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Song of Freedom (1936)


Warning: screenonline full synopses contain 'spoilers' which give away key plot points. Don't read on if you don't want to know the ending!

Casanga, an island off the West Coast of Africa, 1700 AD. Queen Zinga condemns her husband, the King of Casanga, to death.

Their son and his wife seize the King's medallion and escape from the island, but fall into the hands of slave traders. A montage depicts the historical process by which people of African descent came to settle in Britain.

The horrors of the eighteenth-century slave trade are exposed and its abolition in 1838 is recounted. Throughout the prologue the King of Casanga's song and medallion are passed down from generation to generation to John Zinga, shown working on the docks near Tower Bridge in London in the 1930s 'present'.

London-born John Zinga lives in a racially-mixed community with his wife, Ruth. His best friends are also dockers: Monty, who comes from the Caribbean, and Bert Puddick, a Cockney.

Zinga acknowledges Africa as his ancestral home - which he dreams of visiting - by wearing the Casanga medallion and singing fragments of the King's song he was taught as a child. Zinga possesses a "natural", untrained but powerful singing voice.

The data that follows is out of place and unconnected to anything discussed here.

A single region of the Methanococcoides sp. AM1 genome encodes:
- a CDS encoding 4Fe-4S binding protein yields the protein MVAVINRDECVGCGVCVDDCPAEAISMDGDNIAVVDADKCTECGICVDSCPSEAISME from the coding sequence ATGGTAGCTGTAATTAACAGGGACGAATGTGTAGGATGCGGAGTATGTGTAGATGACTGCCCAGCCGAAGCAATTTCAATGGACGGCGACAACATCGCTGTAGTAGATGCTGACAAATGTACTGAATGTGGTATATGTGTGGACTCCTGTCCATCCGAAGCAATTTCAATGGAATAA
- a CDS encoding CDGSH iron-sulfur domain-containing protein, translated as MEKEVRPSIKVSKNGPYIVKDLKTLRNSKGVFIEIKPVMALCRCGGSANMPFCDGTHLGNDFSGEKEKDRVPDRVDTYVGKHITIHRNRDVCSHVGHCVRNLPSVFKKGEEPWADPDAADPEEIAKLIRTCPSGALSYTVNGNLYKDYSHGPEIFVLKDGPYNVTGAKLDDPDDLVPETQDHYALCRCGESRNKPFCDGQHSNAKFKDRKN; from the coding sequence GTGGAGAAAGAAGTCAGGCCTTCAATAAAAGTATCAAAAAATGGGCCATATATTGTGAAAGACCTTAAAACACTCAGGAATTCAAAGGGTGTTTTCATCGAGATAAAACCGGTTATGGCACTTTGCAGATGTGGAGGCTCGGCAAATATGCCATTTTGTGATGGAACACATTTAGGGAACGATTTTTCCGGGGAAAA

Zinga is discovered by Gabriel Donezetti, an Italian impresario who successfully transforms the docker into an internationally acclaimed concert singer.

On the opening night of The Black Emperor, an opera based on The Emperor Jones, Zinga is befriended by Sir James Pyrie, an explorer and anthropologist. He informs Zinga that the medallion he wears around his neck has been inherited from the King of Casanga. Zinga discovers he is a direct descendant of the King. He also learns from Pyrie that Casanga is still inhabited.

Abandoning his concert career, and accompanied by Ruth and Monty, Zinga travels to the island to meet his people. To his dismay he finds that they are superstitious, poverty-stricken and under the influence of Idobo, a witch doctor.

Zinga is met with scorn and abuse from the islanders until he bursts into the sacred song he learnt as a child. This persuades the islanders of his royal heritage. Zinga resumes a part-time concert career in order to raise funds to assist his people.